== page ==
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2009 BMW 335i
Forgive the dusty engine bay (not mine), and the blue silicone bits which would have looked a lot cleaner in black, but this is my preferred setup all in all, stock-style airbox for the R turbo, with relocated front inlet while keeping the overflow tank and the vacuum canisters on the passenger side where they belong...

I am running dual 3" inlets on my personal vehicle FWIW...

View attachment 16693

The biggest restriction is the rear inlet, hence why I did want to route it between the rear of the engine and the firewall. Everyone with driver side silicone inlets has the rear inlet compressed that it’s a flow restriction.
 

fmorelli

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The biggest restriction is the rear inlet, hence why I did want to route it between the rear of the engine and the firewall. Everyone with driver side silicone inlets has the rear inlet compressed that it’s a flow restriction.
How is it a flow restriction? Seems to me that area squared is constant whether the silicone hose is round, oval, or whatever inbetween.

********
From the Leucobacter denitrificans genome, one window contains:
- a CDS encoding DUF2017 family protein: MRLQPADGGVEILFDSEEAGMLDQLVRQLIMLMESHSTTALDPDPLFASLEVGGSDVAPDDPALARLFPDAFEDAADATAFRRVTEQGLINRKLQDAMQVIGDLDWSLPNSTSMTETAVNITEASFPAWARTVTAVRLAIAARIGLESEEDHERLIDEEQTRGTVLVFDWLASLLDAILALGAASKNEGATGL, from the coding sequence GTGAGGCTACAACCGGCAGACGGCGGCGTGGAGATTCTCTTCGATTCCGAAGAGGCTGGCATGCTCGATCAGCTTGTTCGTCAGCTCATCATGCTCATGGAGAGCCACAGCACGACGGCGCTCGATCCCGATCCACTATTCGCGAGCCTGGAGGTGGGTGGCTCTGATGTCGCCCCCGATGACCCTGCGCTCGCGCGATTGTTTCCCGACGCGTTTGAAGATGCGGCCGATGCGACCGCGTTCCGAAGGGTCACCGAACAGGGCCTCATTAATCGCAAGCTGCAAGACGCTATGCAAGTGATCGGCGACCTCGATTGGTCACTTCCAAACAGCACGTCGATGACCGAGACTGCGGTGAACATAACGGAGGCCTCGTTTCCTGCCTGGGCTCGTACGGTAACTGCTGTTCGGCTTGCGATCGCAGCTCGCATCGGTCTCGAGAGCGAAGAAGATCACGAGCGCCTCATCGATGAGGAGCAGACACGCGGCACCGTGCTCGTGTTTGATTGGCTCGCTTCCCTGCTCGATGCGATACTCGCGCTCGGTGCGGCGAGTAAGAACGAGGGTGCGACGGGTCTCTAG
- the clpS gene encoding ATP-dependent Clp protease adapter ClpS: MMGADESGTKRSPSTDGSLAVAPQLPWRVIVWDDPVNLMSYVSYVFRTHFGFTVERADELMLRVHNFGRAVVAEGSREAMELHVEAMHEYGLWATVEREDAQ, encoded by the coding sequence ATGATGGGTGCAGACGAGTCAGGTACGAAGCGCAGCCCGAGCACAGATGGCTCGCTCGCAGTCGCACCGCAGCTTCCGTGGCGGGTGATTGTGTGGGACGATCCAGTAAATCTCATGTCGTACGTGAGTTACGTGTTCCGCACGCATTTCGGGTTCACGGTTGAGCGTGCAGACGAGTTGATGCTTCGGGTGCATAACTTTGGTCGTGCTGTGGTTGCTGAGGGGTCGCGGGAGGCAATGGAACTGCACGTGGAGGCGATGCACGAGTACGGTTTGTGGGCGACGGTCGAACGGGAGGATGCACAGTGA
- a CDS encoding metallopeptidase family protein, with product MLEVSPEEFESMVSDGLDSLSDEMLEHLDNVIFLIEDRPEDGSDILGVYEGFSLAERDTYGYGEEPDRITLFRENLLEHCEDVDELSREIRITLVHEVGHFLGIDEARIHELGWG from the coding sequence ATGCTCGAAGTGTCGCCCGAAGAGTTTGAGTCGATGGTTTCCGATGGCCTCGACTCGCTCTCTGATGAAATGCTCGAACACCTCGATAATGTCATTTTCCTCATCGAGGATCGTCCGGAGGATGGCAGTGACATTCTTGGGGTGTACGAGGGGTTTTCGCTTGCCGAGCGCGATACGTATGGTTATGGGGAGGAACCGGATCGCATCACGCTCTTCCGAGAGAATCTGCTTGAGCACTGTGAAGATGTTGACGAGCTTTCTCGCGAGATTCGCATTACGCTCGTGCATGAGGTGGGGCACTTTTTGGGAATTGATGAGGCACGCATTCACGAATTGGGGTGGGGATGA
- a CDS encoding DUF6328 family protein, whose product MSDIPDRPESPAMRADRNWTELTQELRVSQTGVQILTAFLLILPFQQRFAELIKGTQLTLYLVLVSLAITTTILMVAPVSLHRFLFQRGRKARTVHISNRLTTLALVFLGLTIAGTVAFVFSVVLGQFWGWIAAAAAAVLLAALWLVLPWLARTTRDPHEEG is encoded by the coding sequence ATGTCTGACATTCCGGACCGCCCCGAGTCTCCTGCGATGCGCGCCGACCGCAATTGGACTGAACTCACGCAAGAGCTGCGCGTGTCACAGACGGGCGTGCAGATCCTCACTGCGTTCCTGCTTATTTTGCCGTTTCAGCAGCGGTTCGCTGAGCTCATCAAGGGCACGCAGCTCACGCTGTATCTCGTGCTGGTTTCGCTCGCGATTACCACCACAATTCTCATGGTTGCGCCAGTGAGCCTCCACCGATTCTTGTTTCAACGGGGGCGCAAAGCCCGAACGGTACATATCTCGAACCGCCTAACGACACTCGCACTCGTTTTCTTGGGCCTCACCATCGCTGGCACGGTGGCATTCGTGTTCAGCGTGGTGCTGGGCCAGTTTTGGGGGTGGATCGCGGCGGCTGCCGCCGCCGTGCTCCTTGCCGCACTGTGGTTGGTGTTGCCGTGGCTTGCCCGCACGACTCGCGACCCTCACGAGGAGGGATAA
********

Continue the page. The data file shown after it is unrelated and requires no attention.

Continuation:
Filippo
 
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Jan 31, 2017
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2010 135i 6MT
The trouble with most silicone inlets I've seen is that they are quite thick, and are no more than 2.25" ID for most of their run - hardly ideal if you want to support 350-400bhp/turbo. I managed to fit a 3" hose on my car, the proviso being that the entire driveline needs to be out for this to happen. I will post more pics in a separate thread, so as not to derail this one any further...
 
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mikeseli

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May 23, 2017
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2009 BMW 335i
How is it a flow restriction? Seems to me that area squared is constant whether the silicone hose is round, oval, or whatever inbetween.

Filippo


This is where fluid dynamic courses come into play. The area is the same, however airflow is moving at 300+ ft/s therefore boundary layers are created within the inner diameter tubing. The air is moving from the air filter to the inlet throat of the turbo's compressor housing. The squeezed area is located less than 6" from the compressor's inlet and air does not have enough time/distance to fully correct itself at these airflow speeds. At the end this squeezed area is similar as having a 1.5" to 1.7" diameter tube section at those 6".